When patriotism is put in the market, and sold to the highest bidder, as it appears to be in Virginia, one can form some idea of the spirit of the troops. It is evident that when this army of the South, degraded and demoralized as it is described, is brought into the field against the well-organized army of the Union, every man of whom has volunteered cheerfully, the victory will be on our side. Our Generals have been providing for just such a victory, by the very delay that has been much so censured by unmilitary men. The time of action and advance has now arrived; Burnside and Buell are both on the point of striking at the enemy, and their movements will, we venture to predict, be the signals for a general advance, which will carry consternation and defeat into the demoralized rebel army.

Why the Delay?
(Column 1)
Summary: Expresses confidence in General McClellan, but argues that the people and soldiers at the North are anxious for a "forward movement of the army."
Full Text of Article:

A pretty general desire, on the part of the people and the press, is manifesting itself, for a forward movement of the army. Gen. McClellan, doubtless, knows what he is about, but if our army is not now ready to strike the enemy, when will it be? It has been undergoing organization and discipline for the last six months, and nothing has been withheld, in the shape of munitions and equipments, to render it invincible, that an extravagant expenditure of money could procure. The men are enthusiastic for a forward movement, and were as ready two months ago as now. The country, however, has confidence in Gen. McClellan, which will not be shaken until they have the most indubitable evidence of his unfitness for the responsible position he occupies, and this evidence has not yet been adduced. He may not yet have seen the favorable time to strike, but when he does, we believe the result will be a triumph. That day and triumph the country is anxiously awaiting.

-Page 03-

Description of Page: Advertisements, columns 3-5

Death of John Stouffer, Esq.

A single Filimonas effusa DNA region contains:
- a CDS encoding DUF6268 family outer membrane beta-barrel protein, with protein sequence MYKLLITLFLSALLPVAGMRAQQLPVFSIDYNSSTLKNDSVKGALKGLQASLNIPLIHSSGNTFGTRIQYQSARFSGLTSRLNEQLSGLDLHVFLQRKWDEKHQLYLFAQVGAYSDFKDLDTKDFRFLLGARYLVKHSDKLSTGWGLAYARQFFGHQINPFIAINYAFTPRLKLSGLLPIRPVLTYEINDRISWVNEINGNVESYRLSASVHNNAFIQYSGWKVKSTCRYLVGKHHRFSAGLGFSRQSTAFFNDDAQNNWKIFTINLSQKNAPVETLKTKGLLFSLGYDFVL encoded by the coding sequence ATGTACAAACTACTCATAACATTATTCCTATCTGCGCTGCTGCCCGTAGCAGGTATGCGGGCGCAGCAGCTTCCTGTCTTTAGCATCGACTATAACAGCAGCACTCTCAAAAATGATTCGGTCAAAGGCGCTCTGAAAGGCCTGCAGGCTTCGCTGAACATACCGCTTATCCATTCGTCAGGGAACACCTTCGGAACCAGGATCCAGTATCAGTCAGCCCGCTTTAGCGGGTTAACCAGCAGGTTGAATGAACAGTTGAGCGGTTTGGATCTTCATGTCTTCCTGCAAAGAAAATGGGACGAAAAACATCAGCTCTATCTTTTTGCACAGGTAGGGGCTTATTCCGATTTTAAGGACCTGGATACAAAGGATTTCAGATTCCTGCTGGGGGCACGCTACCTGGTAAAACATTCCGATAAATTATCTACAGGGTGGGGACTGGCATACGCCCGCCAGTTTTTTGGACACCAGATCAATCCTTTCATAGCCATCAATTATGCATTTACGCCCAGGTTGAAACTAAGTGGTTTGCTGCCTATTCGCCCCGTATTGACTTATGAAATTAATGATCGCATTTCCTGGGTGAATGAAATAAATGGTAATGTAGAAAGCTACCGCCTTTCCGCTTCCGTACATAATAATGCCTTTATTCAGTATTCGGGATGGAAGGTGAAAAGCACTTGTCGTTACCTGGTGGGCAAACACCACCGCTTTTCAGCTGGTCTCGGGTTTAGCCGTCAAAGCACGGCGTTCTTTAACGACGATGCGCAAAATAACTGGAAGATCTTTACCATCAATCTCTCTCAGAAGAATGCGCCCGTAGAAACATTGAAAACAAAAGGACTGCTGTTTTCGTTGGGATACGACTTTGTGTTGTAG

(Column 1)
Summary: Reports the death of John Stouffer, Esq., which occurred on the preceding Tuesday. Mr. Stouffer was County Treasurer.
(Names in announcement: John StoufferEsq.)
Directors of the Poor
(Column 1)
Summary: Reports that at their most recent meeting, the Directors of the Poor appointed W. S. Everett, Esq., their attorney and clerk and Dr. Jas. Hamilton their doctor. Mr. Jas. Chariton will continue to serve as their steward.
(Names in announcement: W. S. EverettEsq., Dr. Jas. Hamilton, Mr. Jas. Chariton)
A Good One
(Column 1)
Summary: Reports a rumor that Peter Cummings, a gunner under the command of Captain Easton, shot a preacher from among Southern ranks. Cummings is said to have remarked before shooting him, "Well, I want to spread the Gospel among them."
(Names in announcement: Peter Cummings)
(Column 1)
Summary: Reports that on the afternoon of December 30 fire broke out on the property of Mrs. Catharine Johnson. The following night, fire was set to a large fodder-house on the property of the Washington County almshouse.
Origin of Article: Hagerstown Herald
Capt. R. B. Ward
(Column 1)
Summary: Reports that between six and eight young men from Company D of the Pennsylvania Cavalry, who are now stationed at Fortress Monroe, have been on a visit to Chambersburg. They speak very highly of their commanding officer, Captain Ward.
Tribute of Respect
(Column 2)
Summary: Reprints the resolutions adopted by representatives of the printing offices in Chambersburg to commemorate the death of William H. Seiders, an employee of the Repository and Transcript office. R. P. Hazelet was made chairman of the meeting, and General H. Mengel was selected to serve as its secretary.
(Names in announcement: Wm. H. Seiders, R. P. Hazelet, Gen. H. Mengel)
List of Jurors
(Column 2)
Summary: Lists the grand and traverse jurors drawn for various courts to be held in Chambersburg commencing on Monday, January 20. J. C. Austin, Samuel Brandt, and Frederick Glosser, all of Chambersburg, will serve as traverse jurors in the first week. In the second week, Charles Croft, Emanuel Kuhn, and George W. Snyder of Chambersburg will serve as traverse jurors.
(Names in announcement: J. C. Austin, Samuel Brandt, Frederick Glosser, Chas. Croft, Emmanuel Kuhn, Geo. W. Snyder)
(Column 3)
Summary: Mr. Hiram Speelman, of Bakersville in Washington County, Maryland, and Miss Laura Linderman of Chambersburg were married on December 31.
(Names in announcement: Mr. Hiram Speelman, Miss Laura Linderman)
(Column 3)
Summary: P. Hammon, Esq., and Mrs. Elizabeth D. Stokes were married in Chambersburg on January 1.
(Names in announcement: P. HammonEsq., Mrs. Elizabeth D. Stokes)

-Page 04-

Description of Page: Prices current, column 1; advertisements, columns 1-5